“It’s even worse than it looks.” This is the answer I’m giving these days to friends who have asked me about the latest Retina Paper “Fake news: a matter of robots”.

Before continuing, I must clarify that there are all kinds of false accounts (also known as bots): good, regular and bad. The same as with Gremlins.  Useful bots are dedicated to gather information from a variety of media sources to create a news feed. Some companies use them to help answer questions from clients.  We are used to talking with these machines. “Press one if you want to make an appointment.” “I don’t think I heard you correctly…”

But what bad robot accounts do is something that we are not yet very conscious of, basically because they have learned to behave like humans. They interact with us as if they were one of us, but we continue talking with a machine. And that machine is programmed with a clear objective: to manipulate us. I think we can all imagine why: to sell more, alter the price of something, influence us politically, steal personal data, sow panic…

How do they do that?

Let’s start from the fact that in social networks we are not able to distinguish a robot from a human. Obviously, that does not happen to us in the real world. In the virtual world, people tend to trust us more in general (especially if that person is “popular”, even if its thousands of followers are also fake.)

If you were walking down the street and a random guy tells you that there is life on Mars, you wouldn’t believe it, right? What if you read on Facebook or Twitter that a person with many followers is saying that there is life on Mars? Is it possible that you value the veracity of that information in another way? It is a somewhat extreme example, I admit, but imagine that they say something like: Fulanito has died.  Or, there is a terrorist attack on the White House.  Or, they have detected cases of birth defects from the “x” vaccine.

Bad bots are very smart when it comes to grabbing us with fake news because one of the tactics they use is to mention accounts of famous people. “There is life on Mars @nytimes” seems like a response to a piece of news published by the New York Times.

The robots and those who program them are even smarter than that. They know by our profiles what we like, what we think about various issues.  Then they bombard people who are most likely to believe and spread the fake news.  That is, they attack the most vulnerable in each case to spread their virus.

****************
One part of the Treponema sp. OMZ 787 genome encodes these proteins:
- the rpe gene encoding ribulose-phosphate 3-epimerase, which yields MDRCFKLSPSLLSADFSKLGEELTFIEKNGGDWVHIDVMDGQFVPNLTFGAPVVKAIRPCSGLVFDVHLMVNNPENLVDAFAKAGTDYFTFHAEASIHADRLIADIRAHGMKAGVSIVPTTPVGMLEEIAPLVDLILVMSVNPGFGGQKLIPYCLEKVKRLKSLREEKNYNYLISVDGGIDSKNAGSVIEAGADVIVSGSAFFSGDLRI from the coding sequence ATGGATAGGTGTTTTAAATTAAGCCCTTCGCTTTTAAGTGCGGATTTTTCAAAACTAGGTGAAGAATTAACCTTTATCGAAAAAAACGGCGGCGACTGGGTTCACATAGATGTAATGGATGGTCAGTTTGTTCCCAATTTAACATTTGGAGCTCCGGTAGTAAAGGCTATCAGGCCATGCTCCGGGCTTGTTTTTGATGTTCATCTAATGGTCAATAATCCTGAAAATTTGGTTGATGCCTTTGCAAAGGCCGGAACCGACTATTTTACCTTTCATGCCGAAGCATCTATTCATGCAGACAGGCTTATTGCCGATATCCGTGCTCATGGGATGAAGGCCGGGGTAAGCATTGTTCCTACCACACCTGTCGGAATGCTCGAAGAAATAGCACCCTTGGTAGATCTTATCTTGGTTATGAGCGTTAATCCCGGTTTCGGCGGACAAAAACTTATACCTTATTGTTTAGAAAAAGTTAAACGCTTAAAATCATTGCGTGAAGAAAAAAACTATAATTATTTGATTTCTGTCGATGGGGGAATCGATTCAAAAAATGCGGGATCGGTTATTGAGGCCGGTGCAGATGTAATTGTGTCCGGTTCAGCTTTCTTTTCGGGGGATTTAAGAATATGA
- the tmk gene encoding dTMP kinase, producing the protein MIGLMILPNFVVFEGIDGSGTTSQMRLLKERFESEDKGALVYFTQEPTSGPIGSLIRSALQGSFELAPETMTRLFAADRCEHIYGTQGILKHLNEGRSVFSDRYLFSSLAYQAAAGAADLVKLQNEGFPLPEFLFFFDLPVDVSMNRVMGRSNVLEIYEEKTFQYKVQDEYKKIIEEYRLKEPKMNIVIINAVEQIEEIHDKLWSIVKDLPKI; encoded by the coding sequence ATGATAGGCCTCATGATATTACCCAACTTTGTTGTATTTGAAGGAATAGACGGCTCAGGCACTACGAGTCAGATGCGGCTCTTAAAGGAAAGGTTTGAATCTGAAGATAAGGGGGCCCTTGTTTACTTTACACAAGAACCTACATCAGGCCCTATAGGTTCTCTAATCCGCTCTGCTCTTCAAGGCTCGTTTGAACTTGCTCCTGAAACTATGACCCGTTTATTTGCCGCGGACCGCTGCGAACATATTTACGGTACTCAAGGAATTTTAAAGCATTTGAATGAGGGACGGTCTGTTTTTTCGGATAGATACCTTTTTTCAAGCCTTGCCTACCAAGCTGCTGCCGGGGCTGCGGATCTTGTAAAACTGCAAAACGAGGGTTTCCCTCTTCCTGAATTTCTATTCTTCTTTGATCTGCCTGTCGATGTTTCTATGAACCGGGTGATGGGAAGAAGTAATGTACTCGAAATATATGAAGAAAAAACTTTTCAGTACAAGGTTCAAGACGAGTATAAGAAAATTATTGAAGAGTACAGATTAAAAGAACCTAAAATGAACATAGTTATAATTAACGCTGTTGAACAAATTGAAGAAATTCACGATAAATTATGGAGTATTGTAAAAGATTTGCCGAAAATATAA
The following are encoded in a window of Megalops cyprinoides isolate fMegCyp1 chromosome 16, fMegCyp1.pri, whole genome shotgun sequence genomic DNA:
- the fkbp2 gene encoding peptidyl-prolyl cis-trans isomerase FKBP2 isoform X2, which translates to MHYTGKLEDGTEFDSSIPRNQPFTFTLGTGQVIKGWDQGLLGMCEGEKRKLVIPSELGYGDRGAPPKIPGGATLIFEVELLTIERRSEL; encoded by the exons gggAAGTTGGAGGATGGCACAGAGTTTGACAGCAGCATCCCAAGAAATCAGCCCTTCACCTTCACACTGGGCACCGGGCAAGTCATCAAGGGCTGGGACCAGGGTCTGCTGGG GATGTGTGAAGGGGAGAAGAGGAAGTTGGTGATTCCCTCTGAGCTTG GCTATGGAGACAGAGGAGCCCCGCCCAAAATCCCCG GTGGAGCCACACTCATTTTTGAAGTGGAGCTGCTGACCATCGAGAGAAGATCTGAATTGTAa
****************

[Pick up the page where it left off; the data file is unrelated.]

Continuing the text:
Bots have played an important role in many instances.  Has anyone heard the story of a mini-crash that the New York Stock Exchange experienced because of automatic operations? It was the largest in its history, but it lasted a short time.  An error in bots programmed to operate in the stock markets created the panic in a “jiffy”. It is not very clear why they suddenly went crazy.

The fact is that there are virtual stockbrokers who try to find useful information about buying and selling shares by tracking social networks and the internet.  If a large group of important people (measured by number of followers) start talking on Twitter about a specific product or service, these vigilant robots are able to detect the trend and start taking positions in the markets. Something like this happened with a tech company called called Cynk. Many people started talking about it on the internet and social networks and the bots noticed. They started buying shares of the company. The prices rose quickly. Cynk’s worth rose to 5 billion in stock. But it was all a lie: the conversation was artificial, it had been fed by well-trained robots. When the trick was revealed, the securities fell and some investors recorded real losses.

Second hand bots

These ghost accounts can be reprogrammed. To put it in very simple terms: they can be activated by detecting the word “Trump” and can be re-programmed to be activated when they read “Macron”. It’s not science fiction. This has already happened. Some of the fake account networks that disseminated news that favored US candidate Donald Trump went to “sleep” after his victory.  But … someone reactivated them to spread news against Emmanuel Macron in the French elections months later. That is, there is a black market for these zombie and bad accounts. This is clear from the research of Emilio Ferrara, a professor at the University of Los Angeles.

What did those bots want? Well, to alter public opinion to what the programmer wants (nobody knows exactly where they are coming from, but many bots point to Russia lately). And if they cannot convince people, at least for a while they have generated enough noise to keep the audience looking elsewhere.

Quick guide to detect them

If at this moment you are scared to death, here is a short list of ways to detect them on Twitter:

  1. Bots retweet more than humans.
  2. Bots have longer names.
  3. Bots tweet and are retweeted less

These are some of the basic characteristics, but researchers do not yet know how to distinguish these robots in social networks.  They began with rudimentary techniques, similar to putting mousetraps in doors. Sure, the most “clueless” bots were detected. But the level of sophistication is very high in other cases. The companies Facebook, Twitter and Instagram, do not want to have ghost accounts and are supposed to fight them at all levels (without being able to clarify their tactics because that would give the enemy an advantage) to stop the propaganda of these robots.

It is possible that in the future the necessary tools will be developed to turn these bots into what is now spam mail: a very smart machine capable of removing those useless and deceptive emails from us. But we are not there yet. And we do not know if we will get there … Until then, dear friends of the virtual world, keep a watchful eye.

Thanks to Dan Thomsen for translating!


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